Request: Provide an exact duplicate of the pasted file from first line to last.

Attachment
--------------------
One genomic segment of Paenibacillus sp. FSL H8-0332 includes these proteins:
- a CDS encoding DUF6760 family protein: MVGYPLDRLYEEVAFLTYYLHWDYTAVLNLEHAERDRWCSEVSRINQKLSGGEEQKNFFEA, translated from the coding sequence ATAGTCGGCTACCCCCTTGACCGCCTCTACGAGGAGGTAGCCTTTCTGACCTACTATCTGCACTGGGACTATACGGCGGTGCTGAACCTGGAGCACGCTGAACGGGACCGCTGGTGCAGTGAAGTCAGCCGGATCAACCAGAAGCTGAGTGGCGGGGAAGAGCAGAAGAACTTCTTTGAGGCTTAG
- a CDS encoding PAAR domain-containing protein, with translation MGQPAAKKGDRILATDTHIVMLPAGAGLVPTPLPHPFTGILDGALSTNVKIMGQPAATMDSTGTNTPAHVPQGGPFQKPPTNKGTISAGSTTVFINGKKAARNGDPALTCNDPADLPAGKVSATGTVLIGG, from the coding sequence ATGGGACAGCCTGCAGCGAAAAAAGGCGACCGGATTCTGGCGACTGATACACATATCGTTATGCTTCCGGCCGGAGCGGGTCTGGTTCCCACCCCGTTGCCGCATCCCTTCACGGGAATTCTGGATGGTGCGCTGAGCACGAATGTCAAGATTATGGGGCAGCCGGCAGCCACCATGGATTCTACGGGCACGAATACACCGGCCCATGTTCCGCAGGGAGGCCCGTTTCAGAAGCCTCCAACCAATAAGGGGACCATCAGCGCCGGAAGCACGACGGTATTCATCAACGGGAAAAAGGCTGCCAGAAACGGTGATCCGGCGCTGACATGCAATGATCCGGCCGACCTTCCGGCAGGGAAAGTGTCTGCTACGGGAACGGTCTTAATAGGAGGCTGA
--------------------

One genomic segment of Paenibacillus sp. FSL H8-0332 includes these proteins:
- a CDS encoding DUF6760 family protein: MVGYPLDRLYEEVAFLTYYLHWDYTAVLNLEHAERDRWCSEVSRINQKLSGGEEQKNFFEA, translated from the coding sequence ATAGTCGGCTACCCCCTTGACCGCCTCTACGAGGAGGTAGCCTTTCTGACCTACTATCTGCACTGGGACTATACGGCGGTGCTGAACCTGGAGCACGCTGAACGGGACCGCTGGTGCAGTGAAGTCAGCCGGATCAACCAGAAGCTGAGTGGCGGGGAAGAGCAGAAGAACTTCTTTGAGGCTTAG
- a CDS encoding PAAR domain-containing protein, with translation MGQPAAKKGDRILATDTHIVMLPAGAGLVPTPLPHPFTGILDGALSTNVKIMGQPAATMDSTGTNTPAHVPQGGPFQKPPTNKGTISAGSTTVFINGKKAARNGDPALTCNDPADLPAGKVSATGTVLIGG, from the coding sequence ATGGGACAGCCTGCAGCGAAAAAAGGCGACCGGATTCTGGCGACTGATACACATATCGTTATGCTTCCGGCCGGAGCGGGTCTGGTTCCCACCCCGTTGCCGCATCCCTTCACGGGAATTCTGGATGGTGCGCTGAGCACGAATGTCAAGATTATGGGGCAGCCGGCAGCCACCATGGATTCTACGGGCACGAATACACCGGCCCATGTTCCGCAGGGAGGCCCGTTTCAGAAGCCTCCAACCAATAAGGGGACCATCAGCGCCGGAAGCACGACGGTATTCATCAACGGGAAAAAGGCTGCCAGAAACGGTGATCCGGCGCTGACATGCAATGATCCGGCCGACCTTCCGGCAGGGAAAGTGTCTGCTACGGGAACGGTCTTAATAGGAGGCTGA